• Although an http_request 191 b is depicted in FIG. 4 a, other application data 112 a could be written by device 101, read by RU 109 b, and transmitted by RU 109 b through wireless network 102 to server A 106 and server B 110 a as well, such as an SMS, FTP file, MQTT message, SIP message, CoAP message, or simply an XML or JSON file. Likewise, although an http_response 192 b is depicted in FIG. 4, other server B response 112 b data could be written by RU 109 b when received by RU 109 b from wireless network 102 from server A 108 and server B 110 a, using the exemplary protocols or data types from the previous sentence. Other possibilities exist as well for the protocol or format of application data 112 b and server B response data 112 b without departing from the scope of the present disclosure. In addition, although the use of a trigger library 245 for SRU 109 is depicted in FIG. 4a for a SRU 109 to detect that device 101 has written application data 112 a for server B 110 a in files 192 x, RU 109 b or SRU 109 could also use polling 232 as depicted in FIG. 2b to determine that application data 112 a has been written by device 101 into files 191 y.
  • Further, although the use of files 191 y and 192 y are described within FIG. 4a as the structure of data transferred between device 101 and RU 109 b, in some embodiments the use of files could be omitted, and alternatively specified or mutually agreed memory addresses within shred nonvolatile memory 109 h could be utilized as the location and structure for passing data between device 101 and RU 109 b. In other words, a first specified range of memory 109 h could comprise the location for application data 112 a written by device 101, and a second specified range of memory 109 h could comprise the location for server B response 112 b data.
  • FIG. 4b
  • FIG. 4b is a flow chart illustrating exemplary steps for conducting a key exchange using PKI keys in order to derive a shared secret key and a symmetric ciphering key, in accordance with exemplary embodiments. A RU 109 b or SRU 109 can conduct a key exchange step 409. At step 409, RU 109 b can use a step 430 to calculate the sum of SRU static private key SRU SK 109 p and the derived ephemeral private key SKe 409 a, and then calculate the modulus of the sum using the value n, where the value n can be defined or determined based upon the selected set of cryptographic parameters 191 e.
  • Note that in some exemplary embodiments, the use of a SRU PKI key pair comprising SRU SK 109 p and SRU PK 109 w could be omitted, and for these embodiments then the input into ECDH key exchange algorithm 443 for a step 409 can comprise the single value of SKe 409 a. In other words, a key 223 can be calculated without requiring a SRU SK 109 p key for these embodiments (where SRU public key 109 w would also be omitted from key exchange calculations by server A in step 414), although the use of a SRU private key SRU SK 109 p can be preferred for a step 409 in other embodiments. The selection for the use of SRU PKI key pair in ECDH key exchange algorithms 441 and 442 can be specified in a set of cryptographic parameters 191 e.
  • At step 431, RU 109 b can select and read SRU-SP PK 106 b. Exemplary data for a step 430 and step 431 will be shown below for this FIG. 4 b. The combination of output from step 430 and step 431 can be input can be input into an ECDH key exchange algorithm 441 using parameters 191 e in order to calculate the shared secret 223.
  • A summary of ECDH as a key exchange algorithm 441 and 442 is included in the Wikipedia article titled “Elliptic Curve Diffie-Hellman” from Mar. 9, 2018, which is herein incorporated by reference. An exemplary embodiment of key exchange algorithm 441 and 442 could comprise a “One-Pass Diffie-Hellman, C(1, 1, ECC CDH)” algorithm as described in section 6.2.2.2 on page 81 of the National Institute of Standards and Technology (NIST) document “NIST SP 800-56A, Recommendation for Pair-Wise Key Establishment Schemes Using Discrete Logarithm Cryptography” from March, 2007 which is hereby incorporated by reference its entirety. Other key exchange algorithms in NIST SP 800-56A could be utilized as well for a key exchange algorithm 441 and 442 in FIG. 4b without departing from the scope of the present disclosure. Example calculations for an ECDH key exchange for a key exchange algorithm 441 are shown below. In exemplary embodiments, the key exchange algorithm 442 used by server A 108 can comprise the equivalent key exchange algorithm 441 used by RU 109 b in a key exchange step 409.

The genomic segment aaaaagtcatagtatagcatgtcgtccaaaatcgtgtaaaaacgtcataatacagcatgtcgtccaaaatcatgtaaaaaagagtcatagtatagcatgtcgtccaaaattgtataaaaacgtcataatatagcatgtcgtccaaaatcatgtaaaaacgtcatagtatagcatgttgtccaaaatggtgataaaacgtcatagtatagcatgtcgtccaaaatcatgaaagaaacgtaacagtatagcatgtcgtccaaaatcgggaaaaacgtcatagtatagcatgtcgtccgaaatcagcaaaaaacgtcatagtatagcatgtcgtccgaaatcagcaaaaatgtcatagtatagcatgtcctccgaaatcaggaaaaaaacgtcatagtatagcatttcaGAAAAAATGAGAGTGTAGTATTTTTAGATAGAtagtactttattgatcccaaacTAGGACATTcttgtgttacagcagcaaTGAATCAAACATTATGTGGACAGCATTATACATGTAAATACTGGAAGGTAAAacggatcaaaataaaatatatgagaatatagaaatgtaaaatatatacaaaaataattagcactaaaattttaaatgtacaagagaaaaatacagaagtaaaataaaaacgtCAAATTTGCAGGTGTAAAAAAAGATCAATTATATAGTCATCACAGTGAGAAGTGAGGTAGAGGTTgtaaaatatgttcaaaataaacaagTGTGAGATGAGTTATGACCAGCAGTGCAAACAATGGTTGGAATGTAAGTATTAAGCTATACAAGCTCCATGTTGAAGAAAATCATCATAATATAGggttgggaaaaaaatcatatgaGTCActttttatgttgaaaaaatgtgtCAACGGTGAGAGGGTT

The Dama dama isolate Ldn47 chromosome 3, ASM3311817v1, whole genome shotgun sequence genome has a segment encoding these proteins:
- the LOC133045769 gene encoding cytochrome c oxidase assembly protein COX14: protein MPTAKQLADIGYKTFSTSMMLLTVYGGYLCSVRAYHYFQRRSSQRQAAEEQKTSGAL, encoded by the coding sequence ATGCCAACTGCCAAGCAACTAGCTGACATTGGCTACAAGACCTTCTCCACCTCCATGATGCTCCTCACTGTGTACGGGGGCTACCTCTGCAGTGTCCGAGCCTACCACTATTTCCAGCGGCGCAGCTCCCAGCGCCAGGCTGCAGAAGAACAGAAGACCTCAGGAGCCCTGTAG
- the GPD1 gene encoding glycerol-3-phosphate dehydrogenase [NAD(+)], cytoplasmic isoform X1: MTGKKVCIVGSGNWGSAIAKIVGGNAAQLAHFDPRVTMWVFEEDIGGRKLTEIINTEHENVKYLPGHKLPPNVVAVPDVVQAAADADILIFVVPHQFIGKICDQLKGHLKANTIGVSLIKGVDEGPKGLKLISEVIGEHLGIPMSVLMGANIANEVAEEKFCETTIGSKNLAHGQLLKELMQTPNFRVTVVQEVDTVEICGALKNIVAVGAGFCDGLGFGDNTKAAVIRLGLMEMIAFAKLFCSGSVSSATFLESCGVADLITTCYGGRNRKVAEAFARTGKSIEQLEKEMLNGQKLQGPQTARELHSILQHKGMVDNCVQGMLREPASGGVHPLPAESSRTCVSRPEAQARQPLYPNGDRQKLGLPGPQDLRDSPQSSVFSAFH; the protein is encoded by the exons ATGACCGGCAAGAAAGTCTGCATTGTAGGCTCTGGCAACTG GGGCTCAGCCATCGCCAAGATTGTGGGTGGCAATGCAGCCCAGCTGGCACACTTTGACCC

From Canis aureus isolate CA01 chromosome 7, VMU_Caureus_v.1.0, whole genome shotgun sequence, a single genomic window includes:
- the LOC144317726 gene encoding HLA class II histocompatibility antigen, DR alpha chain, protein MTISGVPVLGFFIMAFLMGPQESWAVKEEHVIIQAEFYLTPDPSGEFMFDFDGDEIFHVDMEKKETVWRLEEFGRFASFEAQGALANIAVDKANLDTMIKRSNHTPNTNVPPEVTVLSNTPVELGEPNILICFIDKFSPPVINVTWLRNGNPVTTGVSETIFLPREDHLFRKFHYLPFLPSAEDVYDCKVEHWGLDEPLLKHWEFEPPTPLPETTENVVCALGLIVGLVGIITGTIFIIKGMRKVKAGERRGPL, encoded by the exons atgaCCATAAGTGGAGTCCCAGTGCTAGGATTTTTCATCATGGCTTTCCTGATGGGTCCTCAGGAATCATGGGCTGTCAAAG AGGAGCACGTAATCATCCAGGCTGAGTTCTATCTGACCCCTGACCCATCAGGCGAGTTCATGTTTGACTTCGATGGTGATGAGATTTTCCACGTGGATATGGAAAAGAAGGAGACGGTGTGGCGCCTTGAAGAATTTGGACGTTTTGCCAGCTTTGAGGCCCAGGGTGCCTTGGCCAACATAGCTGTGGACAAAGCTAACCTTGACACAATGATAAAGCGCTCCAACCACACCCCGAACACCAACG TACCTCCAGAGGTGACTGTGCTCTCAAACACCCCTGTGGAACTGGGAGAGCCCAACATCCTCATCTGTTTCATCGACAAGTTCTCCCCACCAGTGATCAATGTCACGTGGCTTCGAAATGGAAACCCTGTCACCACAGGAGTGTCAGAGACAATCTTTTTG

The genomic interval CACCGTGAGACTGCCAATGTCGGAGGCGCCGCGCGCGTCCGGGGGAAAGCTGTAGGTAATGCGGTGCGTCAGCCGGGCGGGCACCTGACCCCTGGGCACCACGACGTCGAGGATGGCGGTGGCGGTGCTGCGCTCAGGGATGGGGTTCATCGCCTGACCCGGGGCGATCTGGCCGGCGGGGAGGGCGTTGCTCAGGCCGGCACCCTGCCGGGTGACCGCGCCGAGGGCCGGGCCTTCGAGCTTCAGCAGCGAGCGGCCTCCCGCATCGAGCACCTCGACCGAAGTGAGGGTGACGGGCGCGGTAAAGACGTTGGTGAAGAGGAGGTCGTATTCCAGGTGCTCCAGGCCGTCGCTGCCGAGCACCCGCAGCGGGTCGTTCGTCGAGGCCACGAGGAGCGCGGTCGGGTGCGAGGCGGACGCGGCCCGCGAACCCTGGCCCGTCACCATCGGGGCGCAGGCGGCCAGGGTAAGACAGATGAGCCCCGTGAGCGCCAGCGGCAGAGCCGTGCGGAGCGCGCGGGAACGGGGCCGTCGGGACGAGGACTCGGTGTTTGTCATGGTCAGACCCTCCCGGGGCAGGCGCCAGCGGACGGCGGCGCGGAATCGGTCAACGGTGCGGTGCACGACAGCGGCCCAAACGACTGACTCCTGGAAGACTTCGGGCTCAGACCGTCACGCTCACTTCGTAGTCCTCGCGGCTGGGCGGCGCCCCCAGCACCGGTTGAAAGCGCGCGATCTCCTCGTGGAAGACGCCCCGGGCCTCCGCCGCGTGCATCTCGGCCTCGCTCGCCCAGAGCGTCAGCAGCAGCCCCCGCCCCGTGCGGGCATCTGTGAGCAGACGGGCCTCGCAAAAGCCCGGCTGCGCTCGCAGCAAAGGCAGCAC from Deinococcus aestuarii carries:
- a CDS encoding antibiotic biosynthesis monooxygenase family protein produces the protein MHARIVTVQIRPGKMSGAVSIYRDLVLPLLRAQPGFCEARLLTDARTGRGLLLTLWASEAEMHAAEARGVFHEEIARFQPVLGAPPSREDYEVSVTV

• Other algorithms to derive a secret keys using public keys and private keys may also be utilized in a key exchange algorithm 409, such as, but not limited to, the American National Standards Institute (ANSI) standard X-9.63. Cryptographic parameters 191 e can also include information, values, or settings for conducting (i) a key exchange algorithm 441 in step 409 (and steps 442) and (ii) a key derivation function 443 in order to derive a commonly shared symmetric encryption key 223 a. As contemplated herein, the terms “cryptographic settings 192 e” and “cryptographic parameters 191 e”, and “parameters 191 e” can be equivalent, and cryptographic settings 192 e could be a subset of cryptographic parameters 191 e, where the subset is selected by device 101.
  • Parameters 191 e input into a key exchange algorithm 441 and 442 can include (i) a time-to-live for a shared secret 223 and symmetric ciphering key 223 a that is derived, and (ii) a supported point formats extension, where the supported point formats extension could comprise uncompressed, compressed prime, or “compressed char2” formats, as specified in ANSI X-9.62 and related IETF standards. In other words, (i) an ECC PKI keys input into a key exchange algorithm 441 and 442 and (ii) shared secrets output from key exchange algorithm 441 and 442 may have several different formats and a set of parameters 191 e can be useful to specify the format.